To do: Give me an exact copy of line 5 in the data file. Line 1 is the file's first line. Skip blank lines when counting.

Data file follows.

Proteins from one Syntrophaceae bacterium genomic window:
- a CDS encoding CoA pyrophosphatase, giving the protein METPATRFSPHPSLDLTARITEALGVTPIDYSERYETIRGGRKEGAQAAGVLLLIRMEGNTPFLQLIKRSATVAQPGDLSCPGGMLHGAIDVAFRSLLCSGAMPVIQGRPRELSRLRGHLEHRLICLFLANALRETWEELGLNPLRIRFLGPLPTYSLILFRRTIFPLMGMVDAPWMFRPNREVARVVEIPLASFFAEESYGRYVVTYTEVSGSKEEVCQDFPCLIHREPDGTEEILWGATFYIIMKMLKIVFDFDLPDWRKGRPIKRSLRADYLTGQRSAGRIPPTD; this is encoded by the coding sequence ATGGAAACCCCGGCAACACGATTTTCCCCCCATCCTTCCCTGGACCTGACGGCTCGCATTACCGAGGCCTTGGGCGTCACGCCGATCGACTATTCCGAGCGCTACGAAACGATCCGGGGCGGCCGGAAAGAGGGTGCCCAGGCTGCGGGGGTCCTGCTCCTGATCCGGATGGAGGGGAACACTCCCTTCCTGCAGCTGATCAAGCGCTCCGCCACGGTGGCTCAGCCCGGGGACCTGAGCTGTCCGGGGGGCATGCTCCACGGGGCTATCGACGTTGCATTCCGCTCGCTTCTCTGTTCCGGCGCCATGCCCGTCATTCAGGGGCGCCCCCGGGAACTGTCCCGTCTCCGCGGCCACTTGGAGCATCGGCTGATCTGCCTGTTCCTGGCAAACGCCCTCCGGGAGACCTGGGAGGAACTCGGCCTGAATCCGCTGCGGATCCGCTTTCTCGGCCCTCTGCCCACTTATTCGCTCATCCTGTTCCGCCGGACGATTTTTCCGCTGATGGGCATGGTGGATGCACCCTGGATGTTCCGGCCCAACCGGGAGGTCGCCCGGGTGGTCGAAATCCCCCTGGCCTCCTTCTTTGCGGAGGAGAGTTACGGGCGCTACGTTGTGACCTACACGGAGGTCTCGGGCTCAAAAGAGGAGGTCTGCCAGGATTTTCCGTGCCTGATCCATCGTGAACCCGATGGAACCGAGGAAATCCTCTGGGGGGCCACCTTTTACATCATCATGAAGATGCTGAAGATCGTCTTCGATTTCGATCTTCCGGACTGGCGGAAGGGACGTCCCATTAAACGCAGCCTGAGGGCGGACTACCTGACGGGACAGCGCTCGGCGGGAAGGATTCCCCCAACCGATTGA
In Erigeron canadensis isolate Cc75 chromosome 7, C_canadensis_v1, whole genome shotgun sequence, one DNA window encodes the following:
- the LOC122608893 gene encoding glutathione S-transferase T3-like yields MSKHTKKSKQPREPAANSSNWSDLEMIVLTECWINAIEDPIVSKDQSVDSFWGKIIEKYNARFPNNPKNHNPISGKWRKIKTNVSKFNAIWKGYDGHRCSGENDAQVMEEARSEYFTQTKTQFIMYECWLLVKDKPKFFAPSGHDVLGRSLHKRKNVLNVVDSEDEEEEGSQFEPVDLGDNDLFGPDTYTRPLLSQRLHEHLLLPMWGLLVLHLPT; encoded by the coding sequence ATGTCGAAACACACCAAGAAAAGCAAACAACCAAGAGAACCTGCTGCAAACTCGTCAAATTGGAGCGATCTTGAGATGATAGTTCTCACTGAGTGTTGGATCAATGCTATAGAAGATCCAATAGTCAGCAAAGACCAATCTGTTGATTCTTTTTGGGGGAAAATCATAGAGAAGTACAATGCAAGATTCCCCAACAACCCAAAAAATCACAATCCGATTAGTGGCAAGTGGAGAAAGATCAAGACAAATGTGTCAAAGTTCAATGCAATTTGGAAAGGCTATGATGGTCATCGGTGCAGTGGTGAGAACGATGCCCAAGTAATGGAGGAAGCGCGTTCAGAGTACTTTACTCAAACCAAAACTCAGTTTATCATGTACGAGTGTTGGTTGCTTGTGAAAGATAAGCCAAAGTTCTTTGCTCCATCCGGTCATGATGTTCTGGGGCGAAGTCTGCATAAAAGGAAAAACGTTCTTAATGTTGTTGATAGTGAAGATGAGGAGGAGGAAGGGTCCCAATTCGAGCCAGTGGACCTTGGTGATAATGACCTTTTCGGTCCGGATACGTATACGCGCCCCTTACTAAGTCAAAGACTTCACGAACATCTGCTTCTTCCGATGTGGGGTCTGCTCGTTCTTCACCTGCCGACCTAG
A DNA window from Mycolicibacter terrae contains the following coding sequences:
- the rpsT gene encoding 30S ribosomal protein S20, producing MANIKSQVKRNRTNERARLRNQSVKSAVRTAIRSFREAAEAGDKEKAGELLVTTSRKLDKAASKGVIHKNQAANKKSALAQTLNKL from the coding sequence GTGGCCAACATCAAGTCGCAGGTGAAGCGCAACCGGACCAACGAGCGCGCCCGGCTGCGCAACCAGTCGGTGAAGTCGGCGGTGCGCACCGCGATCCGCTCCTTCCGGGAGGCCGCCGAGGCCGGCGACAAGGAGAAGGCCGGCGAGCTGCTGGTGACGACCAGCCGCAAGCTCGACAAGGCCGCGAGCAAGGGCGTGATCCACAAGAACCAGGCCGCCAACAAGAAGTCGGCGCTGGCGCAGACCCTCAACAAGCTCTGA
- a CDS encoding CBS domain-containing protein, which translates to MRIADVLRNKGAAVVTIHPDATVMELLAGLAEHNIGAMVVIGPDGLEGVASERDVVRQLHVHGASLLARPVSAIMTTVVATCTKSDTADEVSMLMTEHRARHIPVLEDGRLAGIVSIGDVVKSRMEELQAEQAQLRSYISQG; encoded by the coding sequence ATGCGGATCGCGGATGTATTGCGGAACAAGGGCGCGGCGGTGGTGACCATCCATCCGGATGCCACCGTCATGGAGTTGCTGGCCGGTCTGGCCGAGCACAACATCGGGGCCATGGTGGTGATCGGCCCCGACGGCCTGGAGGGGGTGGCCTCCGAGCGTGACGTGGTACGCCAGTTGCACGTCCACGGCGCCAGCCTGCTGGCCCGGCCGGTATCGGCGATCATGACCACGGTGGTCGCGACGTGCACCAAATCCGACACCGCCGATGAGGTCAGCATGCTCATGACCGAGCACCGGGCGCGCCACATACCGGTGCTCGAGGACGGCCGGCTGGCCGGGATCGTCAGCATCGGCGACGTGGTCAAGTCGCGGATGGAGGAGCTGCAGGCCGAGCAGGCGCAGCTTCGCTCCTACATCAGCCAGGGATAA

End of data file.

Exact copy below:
A DNA window from Mycolicibacter terrae contains the following coding sequences: